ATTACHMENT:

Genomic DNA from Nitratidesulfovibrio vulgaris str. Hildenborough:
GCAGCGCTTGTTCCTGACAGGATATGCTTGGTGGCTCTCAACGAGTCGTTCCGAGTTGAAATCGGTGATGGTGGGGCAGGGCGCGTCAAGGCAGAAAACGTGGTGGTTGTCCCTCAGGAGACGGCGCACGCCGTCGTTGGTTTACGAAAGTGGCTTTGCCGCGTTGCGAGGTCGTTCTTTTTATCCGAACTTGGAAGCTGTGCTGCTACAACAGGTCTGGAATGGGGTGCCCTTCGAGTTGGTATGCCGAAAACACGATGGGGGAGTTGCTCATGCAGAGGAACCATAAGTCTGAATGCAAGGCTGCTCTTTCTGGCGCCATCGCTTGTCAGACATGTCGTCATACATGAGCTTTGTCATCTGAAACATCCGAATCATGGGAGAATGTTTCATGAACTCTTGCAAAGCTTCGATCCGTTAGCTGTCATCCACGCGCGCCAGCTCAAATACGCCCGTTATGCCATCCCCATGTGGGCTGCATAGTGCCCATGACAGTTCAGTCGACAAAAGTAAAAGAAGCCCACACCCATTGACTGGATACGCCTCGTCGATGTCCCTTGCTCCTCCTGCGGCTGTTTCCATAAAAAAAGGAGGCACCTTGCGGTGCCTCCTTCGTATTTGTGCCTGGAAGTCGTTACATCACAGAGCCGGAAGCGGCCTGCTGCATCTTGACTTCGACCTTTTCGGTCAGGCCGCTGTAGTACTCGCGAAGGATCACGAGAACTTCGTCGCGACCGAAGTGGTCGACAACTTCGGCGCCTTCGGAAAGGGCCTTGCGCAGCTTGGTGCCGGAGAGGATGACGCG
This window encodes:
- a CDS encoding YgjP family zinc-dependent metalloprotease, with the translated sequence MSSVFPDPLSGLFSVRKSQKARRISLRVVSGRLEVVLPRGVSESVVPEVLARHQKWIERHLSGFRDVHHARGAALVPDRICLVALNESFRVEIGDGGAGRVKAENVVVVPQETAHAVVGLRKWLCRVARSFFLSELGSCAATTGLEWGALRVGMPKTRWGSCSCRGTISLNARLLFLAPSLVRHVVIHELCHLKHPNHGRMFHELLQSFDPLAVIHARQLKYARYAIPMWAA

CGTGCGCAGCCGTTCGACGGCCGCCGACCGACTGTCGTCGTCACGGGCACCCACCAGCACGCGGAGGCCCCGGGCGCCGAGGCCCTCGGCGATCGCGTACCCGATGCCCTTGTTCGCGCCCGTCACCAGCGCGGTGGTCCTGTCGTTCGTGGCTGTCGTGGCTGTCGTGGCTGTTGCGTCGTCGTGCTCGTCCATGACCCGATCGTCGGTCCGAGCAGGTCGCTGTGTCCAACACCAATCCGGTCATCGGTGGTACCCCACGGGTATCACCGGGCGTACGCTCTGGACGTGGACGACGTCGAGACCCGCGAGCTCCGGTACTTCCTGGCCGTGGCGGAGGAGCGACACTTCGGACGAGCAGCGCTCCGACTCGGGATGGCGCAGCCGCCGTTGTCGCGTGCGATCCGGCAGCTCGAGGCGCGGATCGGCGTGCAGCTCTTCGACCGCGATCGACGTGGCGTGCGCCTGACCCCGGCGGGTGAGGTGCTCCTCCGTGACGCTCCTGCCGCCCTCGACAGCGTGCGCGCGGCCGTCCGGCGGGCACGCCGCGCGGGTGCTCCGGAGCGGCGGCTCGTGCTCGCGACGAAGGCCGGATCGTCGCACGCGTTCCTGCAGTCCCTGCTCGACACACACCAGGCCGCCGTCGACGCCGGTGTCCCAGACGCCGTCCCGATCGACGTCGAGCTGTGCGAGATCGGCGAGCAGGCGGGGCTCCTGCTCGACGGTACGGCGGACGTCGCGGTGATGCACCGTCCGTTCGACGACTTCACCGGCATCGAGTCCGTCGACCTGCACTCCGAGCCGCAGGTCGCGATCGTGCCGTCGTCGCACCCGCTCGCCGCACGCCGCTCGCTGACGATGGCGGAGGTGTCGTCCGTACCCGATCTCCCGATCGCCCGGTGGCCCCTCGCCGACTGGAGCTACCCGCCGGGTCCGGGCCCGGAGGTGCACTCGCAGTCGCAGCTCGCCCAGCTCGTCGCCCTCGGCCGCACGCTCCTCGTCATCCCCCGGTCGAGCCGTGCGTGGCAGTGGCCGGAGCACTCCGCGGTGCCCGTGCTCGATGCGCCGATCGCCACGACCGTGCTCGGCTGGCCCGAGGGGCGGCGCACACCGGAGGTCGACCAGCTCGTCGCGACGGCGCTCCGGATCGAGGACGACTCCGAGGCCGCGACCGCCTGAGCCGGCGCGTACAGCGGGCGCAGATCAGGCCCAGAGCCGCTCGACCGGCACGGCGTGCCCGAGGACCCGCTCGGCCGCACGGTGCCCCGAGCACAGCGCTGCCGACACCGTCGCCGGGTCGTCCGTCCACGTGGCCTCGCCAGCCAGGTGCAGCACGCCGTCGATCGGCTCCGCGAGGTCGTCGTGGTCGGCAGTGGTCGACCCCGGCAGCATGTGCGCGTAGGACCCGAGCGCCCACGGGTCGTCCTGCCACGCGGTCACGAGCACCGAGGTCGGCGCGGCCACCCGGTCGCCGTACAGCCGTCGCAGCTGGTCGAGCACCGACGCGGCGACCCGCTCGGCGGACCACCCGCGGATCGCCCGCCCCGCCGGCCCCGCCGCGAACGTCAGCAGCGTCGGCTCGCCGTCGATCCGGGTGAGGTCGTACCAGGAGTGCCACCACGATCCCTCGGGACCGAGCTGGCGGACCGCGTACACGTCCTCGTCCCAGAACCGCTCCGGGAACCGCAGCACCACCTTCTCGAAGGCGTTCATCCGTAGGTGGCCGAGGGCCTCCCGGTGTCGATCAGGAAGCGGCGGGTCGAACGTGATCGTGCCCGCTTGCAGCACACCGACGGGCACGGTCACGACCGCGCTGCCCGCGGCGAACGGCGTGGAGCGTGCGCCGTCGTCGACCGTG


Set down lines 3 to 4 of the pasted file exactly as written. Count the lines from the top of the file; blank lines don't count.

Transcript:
This window encodes:
- a CDS encoding YgjP family zinc-dependent metalloprotease, with the translated sequence MSSVFPDPLSGLFSVRKSQKARRISLRVVSGRLEVVLPRGVSESVVPEVLARHQKWIERHLSGFRDVHHARGAALVPDRICLVALNESFRVEIGDGGAGRVKAENVVVVPQETAHAVVGLRKWLCRVARSFFLSELGSCAATTGLEWGALRVGMPKTRWGSCSCRGTISLNARLLFLAPSLVRHVVIHELCHLKHPNHGRMFHELLQSFDPLAVIHARQLKYARYAIPMWAA